It’s been a pretty awful year for HSBC, and 2019 is not ending on a high. News has surfaced that long-serving head of its global banking and markets (GBM) division, Samir Assaf, is to be replaced.
No official announcement has been made, and yet the lack of denials from the bank confirm the story to be true.
It has caught almost everyone on the hop. Only a very few people inside the bank know that discussions are even taking place. The last thing HSBC needs is a leak at the top. Its management has plenty else to worry about.
Little more than two years ago Assaf was seen as a potential successor as chief executive to Stuart Gulliver. He reportedly had some big names among the old guard backing his candidacy. He lost out to John Flint, who was unceremoniously jettisoned after 18 months in the job. At least Assaf is likely to be moved to an unspecified advisory role.
His looming job-downsizing creates quite a mess for HSBC. It currently has an interim CEO, Noel Quinn, parachuted in from his role running the bank’s important commercial banking business (CMB). That means CMB has its own interim head, Barry O’Byrne.
Now it also has a lame-duck head of GBM.
Not a good look
If Assaf is to be replaced from outside the business, he’ll have to stay on as an interim head of the business until such time as his replacement is sourced and has completed their gardening leave. So HSBC could end up in a situation where at group level, two of its three key business lines (the other is retail banking and wealth management) will be operating under temporary leadership.
That is not a good look for a globally systemically important financial institution. Regulators may have concerns.
It’s probably not a situation that shareholders will enjoy much either.
Internal replacements for Assaf are not immediately obvious. Senior bankers once prominent within the division, such as Matthew Westerman, Robin Phillips and Thibaut de Roux, have all departed under a cloud over the last two years.
The current respective heads of the banking and markets divisions globally, Greg Guyett and Georges Elhedery, are relatively new to their roles and, in Guyett’s case, new to the bank.
What will Assaf’s eventual successor inherit? In short, a decent business that has stalled recently. For much of Assaf’s tenure, HSBC bucked the trend among non-US wholesale banks by improving revenues, returns and market shares in most of its core businesses, spurred on in particular by booming markets in Asia, its de facto if not official home.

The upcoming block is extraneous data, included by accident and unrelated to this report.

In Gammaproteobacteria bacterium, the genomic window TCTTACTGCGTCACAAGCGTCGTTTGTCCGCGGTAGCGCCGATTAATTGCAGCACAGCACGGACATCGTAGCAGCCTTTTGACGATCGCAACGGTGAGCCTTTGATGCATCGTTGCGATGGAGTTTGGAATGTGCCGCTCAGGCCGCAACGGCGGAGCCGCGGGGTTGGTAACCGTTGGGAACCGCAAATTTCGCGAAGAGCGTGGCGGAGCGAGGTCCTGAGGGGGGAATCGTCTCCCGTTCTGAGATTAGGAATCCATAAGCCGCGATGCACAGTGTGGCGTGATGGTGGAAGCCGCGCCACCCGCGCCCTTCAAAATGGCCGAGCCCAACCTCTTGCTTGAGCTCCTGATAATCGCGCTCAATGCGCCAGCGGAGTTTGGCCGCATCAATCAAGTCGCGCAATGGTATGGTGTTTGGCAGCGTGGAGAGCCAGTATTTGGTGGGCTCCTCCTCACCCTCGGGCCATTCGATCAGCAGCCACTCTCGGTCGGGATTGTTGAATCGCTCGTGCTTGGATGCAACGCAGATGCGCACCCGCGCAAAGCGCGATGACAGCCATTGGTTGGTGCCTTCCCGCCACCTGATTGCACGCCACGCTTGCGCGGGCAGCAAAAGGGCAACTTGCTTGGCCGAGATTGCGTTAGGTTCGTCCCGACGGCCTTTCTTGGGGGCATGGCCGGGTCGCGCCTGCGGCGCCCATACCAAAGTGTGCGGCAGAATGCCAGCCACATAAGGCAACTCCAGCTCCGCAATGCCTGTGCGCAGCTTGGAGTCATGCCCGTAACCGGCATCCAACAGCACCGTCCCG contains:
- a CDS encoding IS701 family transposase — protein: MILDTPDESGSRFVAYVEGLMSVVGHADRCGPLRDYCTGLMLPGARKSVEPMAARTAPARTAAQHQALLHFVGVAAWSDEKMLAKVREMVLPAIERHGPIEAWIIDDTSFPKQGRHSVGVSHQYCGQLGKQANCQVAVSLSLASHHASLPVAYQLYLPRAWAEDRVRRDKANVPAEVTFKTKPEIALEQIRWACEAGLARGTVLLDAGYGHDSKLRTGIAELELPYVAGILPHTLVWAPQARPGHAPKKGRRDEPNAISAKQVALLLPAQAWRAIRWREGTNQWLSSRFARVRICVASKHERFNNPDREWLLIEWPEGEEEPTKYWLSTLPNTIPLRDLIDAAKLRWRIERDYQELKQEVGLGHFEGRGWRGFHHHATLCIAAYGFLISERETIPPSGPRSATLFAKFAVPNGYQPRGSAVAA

From the time Assaf took control of the division from the promoted Gulliver in 2011 through to 2018, GBM delivered compound annual growth in revenue of 4% and profit before tax of 8%, all on substantially reduced risk-weighted assets (down 21% over the same period).
From 2014 to 2018, it increased market share in all products and all geographies.
But GBM went into reverse this year. Markets have been tough for everyone, but HSBC has underperformed. In the second quarter of this year GBM produced revenues down 13% year on year, and PBT down 44%. In the third quarter, FICC and equities businesses both declined by more than 20% year on year.
The always-charming and super-smart Assaf might not have displayed it publicly, but he was clearly going to come under pressure. He might enjoy the irony in the fact that HSBC’s constantly underperforming equity capital markets business is rather having a moment – the only true international lead on the Saudi Aramco IPO and a lead bank on Alibaba’s Hong Kong listing, the two biggest deals of the year – just as he us stepping down.
It won’t be easy to move the dial on GBM.
One radical solution would be to bite the bullet and merge GBM with CMB to create a full-scale wholesale bank more in line with competitors.
One radical solution would be to bite the bullet and merge GBM with CMB to create a full-scale wholesale bank more in line with competitors. That could allow all coverage to be brought together and enable mid-office functions to be run more efficiently.
It would create some upheaval and need a strong leader. Quinn would be the perfect candidate, if he were not otherwise engaged.
Chairman Mark Tucker needs to take action now to remove the sense of a bank in limbo. Quinn is expected to announce a big strategic overhaul of the business in February next year. He’ll likely focus on cuts to GBM, on changes to European banking, and on what to do in the US.
He might also turn his attention to the UK, where HSBC commits a lot of capital to mid-market, local companies that don’t fit its global profile.
By the time he makes that announcement, he needs the word ‘interim’ to have been removed from his title. At the moment HSBC appears to be lost in transition.